BVA President Harvey Locke, said: “The BVA strongly supported a ban because we believe the welfare of these animals is emblematic of the way we treat all animals under the care of humans.
“The welfare needs of non-domesticated, wild animals cannot be met within the environment of a travelling circus, especially in terms of accommodation and the ability to express normal behaviour.”
The BVA had supported The Independent’s campaign calling for a ban and its petition, which has now attracted more than 25,000 signatures.
Mr Locke, along with representatives from the newspaper and animal rights groups including the RSPCA and Born Free Foundation, presented the petition (then with around 22,000 signatures) to Downing Street on May 17.
ADI have also spoken out over the failure to ban, with chief executive Jan Creamer calling the Government’s proposals “ a toothless tiger”.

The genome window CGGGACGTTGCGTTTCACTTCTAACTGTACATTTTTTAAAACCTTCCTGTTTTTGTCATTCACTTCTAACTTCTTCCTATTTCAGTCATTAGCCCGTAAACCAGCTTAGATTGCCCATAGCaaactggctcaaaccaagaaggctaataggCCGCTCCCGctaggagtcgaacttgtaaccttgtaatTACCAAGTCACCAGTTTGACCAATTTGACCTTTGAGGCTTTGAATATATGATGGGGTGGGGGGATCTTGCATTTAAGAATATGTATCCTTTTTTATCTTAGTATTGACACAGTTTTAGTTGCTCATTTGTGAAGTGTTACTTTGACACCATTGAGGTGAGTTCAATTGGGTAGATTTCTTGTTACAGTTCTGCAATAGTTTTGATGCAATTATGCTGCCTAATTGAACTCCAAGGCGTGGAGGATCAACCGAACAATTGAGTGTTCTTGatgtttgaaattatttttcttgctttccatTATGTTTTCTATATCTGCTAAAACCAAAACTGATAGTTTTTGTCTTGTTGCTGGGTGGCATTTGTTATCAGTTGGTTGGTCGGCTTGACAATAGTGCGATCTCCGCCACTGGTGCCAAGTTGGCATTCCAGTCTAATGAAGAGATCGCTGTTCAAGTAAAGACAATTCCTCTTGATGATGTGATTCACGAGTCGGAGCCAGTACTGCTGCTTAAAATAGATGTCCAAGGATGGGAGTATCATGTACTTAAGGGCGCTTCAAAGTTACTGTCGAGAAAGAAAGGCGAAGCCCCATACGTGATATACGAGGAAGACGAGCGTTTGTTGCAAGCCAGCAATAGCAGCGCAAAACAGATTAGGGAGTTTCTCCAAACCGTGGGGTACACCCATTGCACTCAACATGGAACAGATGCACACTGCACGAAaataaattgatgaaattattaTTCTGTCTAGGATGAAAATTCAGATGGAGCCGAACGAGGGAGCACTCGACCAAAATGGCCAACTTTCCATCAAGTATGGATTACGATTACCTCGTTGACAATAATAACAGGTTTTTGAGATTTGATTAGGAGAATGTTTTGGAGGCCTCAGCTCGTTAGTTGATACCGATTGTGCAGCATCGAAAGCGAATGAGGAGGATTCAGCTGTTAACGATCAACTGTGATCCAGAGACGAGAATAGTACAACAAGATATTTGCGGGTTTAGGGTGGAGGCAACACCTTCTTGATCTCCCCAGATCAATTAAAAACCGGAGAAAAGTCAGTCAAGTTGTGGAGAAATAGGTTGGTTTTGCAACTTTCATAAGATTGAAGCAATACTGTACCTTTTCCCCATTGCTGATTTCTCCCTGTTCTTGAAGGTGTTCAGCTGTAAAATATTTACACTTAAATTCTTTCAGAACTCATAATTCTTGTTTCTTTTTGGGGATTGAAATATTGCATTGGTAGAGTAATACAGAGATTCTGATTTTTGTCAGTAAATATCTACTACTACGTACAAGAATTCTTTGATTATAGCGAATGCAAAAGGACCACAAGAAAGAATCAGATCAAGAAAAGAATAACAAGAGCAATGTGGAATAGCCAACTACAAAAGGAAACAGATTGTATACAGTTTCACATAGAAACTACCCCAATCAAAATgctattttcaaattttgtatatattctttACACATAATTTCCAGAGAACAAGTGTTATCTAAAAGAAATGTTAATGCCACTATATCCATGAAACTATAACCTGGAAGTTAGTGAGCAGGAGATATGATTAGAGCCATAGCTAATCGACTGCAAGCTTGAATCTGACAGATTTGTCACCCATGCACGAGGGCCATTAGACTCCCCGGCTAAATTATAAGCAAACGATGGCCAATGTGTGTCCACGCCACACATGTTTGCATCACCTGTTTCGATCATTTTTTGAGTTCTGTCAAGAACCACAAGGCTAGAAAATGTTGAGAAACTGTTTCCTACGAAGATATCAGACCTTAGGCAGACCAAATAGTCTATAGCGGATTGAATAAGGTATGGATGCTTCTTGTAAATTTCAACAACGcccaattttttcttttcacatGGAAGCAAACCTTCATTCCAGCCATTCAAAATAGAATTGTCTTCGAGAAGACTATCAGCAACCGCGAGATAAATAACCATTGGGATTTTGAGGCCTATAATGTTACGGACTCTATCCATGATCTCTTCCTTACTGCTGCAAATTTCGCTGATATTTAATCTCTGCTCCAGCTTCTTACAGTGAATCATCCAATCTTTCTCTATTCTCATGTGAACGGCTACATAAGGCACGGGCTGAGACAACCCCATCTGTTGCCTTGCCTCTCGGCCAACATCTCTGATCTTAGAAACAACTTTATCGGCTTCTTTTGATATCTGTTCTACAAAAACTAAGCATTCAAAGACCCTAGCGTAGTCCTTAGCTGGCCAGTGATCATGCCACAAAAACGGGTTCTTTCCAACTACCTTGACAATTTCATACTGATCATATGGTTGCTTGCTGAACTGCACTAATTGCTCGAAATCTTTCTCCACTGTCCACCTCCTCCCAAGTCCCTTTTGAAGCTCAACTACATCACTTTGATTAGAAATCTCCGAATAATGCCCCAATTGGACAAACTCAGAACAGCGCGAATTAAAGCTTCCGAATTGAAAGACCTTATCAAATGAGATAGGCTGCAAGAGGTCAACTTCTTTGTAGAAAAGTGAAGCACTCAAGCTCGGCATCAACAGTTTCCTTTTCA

Undercover ADI investigations earlier this year exposed abuse at the Bobby Roberts Super Circus, with victims including elephant Anne, who was repeatedly beaten by workers (pictured below).

©Animal Defenders International

The arthiritic 57-year-old who was Britain’s last circus elephant, has now been re-homed at  Longleat Safari and Adventure park.

Alexandra Cardenas, ADI campaigns manager said: “Our investigations have consistently shown that circus animals are subjected to deprivation and abuse in order for them to perform circus tricks.”

She said that the proposed regulations, would not only be costly for the public but also an impractical route to ensuring animal welfare.

One practical problem she referred to was that welfare inspectors would have to be able to deal with a vast array of wild animals, as circuses could have different types each time they came to England.

Ms Cardenas said: “They [the government] should follow common sense as well as public and political will –  there is overwhelming evidence that the correct route to ensure animal welfare is a ban, not regulation.”